Cancer Screenings Take a Nosedive amid Pandemic, Stay-At-Home Orders


A new health report is raising questions about whether the extended economic shutdown is putting potential cancer patients at risk. Routine medical tests for detecting cancer and other diseases have taken a nosedive since mid-March. That's according to a new health report.

Amid the COVID-19 pandemic and stay-at-home orders, cancer screenings typically performed during annual doctor visits fell by nearly 70 percent nationally, and even more in viral hotspots. The new numbers are from Komodo Health, which also reports cholesterol panels fell by 67% and the blood sugar test to detect diabetes were off 65%. Doctor Kent Osborne, Director of the Duncan Cancer Center at Baylor College of Medicine, says he's not worried in the short term.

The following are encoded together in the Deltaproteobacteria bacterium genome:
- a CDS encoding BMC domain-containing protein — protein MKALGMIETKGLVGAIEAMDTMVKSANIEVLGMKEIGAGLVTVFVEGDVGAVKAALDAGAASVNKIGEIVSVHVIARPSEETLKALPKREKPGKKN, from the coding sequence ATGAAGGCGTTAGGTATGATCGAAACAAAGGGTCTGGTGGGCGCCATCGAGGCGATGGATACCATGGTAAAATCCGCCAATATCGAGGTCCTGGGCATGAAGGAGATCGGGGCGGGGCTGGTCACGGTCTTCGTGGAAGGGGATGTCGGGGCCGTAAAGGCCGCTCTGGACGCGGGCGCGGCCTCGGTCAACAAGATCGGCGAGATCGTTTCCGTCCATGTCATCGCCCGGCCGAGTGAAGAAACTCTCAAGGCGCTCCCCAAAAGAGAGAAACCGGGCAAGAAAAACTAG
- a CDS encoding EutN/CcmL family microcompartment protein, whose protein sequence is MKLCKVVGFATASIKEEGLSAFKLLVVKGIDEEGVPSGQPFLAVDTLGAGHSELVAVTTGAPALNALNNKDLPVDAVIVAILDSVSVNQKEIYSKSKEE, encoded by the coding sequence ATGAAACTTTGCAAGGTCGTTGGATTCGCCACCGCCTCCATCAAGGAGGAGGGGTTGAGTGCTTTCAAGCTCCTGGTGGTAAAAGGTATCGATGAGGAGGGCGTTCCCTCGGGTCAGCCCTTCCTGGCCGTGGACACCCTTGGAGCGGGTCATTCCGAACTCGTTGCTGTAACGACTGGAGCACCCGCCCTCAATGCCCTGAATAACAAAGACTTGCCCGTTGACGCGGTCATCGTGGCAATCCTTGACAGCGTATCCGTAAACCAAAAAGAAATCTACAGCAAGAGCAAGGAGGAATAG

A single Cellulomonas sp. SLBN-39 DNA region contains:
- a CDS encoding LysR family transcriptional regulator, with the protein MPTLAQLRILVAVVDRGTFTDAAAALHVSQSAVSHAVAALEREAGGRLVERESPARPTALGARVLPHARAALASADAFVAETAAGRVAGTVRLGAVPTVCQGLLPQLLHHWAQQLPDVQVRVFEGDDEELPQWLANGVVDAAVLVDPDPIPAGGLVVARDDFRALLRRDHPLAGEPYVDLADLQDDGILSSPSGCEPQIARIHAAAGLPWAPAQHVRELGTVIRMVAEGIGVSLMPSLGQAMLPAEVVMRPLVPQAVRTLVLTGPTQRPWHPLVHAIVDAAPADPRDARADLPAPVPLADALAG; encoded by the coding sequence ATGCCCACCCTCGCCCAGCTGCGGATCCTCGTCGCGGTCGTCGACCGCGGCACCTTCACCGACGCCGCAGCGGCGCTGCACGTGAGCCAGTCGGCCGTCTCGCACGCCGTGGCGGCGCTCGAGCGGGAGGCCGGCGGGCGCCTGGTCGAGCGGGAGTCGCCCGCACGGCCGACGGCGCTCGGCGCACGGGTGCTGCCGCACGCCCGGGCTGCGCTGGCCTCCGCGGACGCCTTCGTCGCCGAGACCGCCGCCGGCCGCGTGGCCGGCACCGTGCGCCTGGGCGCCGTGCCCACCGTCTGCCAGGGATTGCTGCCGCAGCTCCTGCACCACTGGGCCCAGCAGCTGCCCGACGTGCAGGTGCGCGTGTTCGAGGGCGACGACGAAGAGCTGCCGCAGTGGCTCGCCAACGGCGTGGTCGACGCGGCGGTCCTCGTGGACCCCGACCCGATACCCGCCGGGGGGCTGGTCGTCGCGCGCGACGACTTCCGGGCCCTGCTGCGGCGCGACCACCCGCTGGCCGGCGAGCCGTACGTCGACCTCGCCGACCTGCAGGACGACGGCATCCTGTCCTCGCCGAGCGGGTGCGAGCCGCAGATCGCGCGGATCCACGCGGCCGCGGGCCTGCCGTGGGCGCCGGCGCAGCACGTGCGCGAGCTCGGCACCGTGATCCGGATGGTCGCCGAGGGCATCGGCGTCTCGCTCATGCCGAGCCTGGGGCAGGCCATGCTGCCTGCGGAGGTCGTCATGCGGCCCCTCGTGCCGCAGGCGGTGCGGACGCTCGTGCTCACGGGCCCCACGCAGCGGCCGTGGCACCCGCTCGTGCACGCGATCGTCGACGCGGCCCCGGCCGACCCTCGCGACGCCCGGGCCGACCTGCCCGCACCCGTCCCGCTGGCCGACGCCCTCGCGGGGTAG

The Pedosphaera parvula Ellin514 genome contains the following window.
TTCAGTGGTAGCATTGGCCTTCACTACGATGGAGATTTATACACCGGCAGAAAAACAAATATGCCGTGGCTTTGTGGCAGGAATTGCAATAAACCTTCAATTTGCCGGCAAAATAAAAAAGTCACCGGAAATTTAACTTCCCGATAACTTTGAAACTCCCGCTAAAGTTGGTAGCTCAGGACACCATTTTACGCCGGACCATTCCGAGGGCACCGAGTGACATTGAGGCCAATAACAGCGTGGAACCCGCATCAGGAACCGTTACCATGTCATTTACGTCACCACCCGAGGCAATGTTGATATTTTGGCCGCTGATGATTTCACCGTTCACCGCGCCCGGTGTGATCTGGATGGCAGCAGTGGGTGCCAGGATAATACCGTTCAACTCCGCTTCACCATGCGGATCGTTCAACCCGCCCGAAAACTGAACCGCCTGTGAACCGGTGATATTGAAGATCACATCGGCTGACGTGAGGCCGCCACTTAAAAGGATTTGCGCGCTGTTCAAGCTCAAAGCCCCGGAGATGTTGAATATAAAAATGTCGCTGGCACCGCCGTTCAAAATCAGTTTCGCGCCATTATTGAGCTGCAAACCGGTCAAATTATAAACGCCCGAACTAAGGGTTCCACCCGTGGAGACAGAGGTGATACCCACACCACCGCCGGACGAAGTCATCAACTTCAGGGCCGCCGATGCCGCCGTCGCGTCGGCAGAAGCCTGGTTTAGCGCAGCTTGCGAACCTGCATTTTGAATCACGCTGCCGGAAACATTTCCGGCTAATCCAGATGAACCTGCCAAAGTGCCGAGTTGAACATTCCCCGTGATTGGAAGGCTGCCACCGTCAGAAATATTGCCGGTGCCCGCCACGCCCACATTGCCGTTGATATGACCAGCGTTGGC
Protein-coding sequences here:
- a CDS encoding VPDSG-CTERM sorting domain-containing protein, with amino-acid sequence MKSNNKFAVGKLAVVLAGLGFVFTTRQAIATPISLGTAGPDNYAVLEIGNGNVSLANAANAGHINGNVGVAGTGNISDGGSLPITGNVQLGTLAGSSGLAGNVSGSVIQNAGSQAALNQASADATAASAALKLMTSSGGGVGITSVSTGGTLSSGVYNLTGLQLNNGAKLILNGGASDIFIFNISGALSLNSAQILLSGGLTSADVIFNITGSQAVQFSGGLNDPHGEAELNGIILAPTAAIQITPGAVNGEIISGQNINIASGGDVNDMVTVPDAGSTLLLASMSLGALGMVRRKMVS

“But, for longer duration it could [be dangerous for patients], and it would be disappointing to me if this was extended for too long a period of time. Then, we might see patients who would come in with a little more advanced cancers than we would like,” Osborne said.

Health experts across the country warn that a lack of screenings could prove costly down the road if high-risk cancer patients are left untested and untreated.


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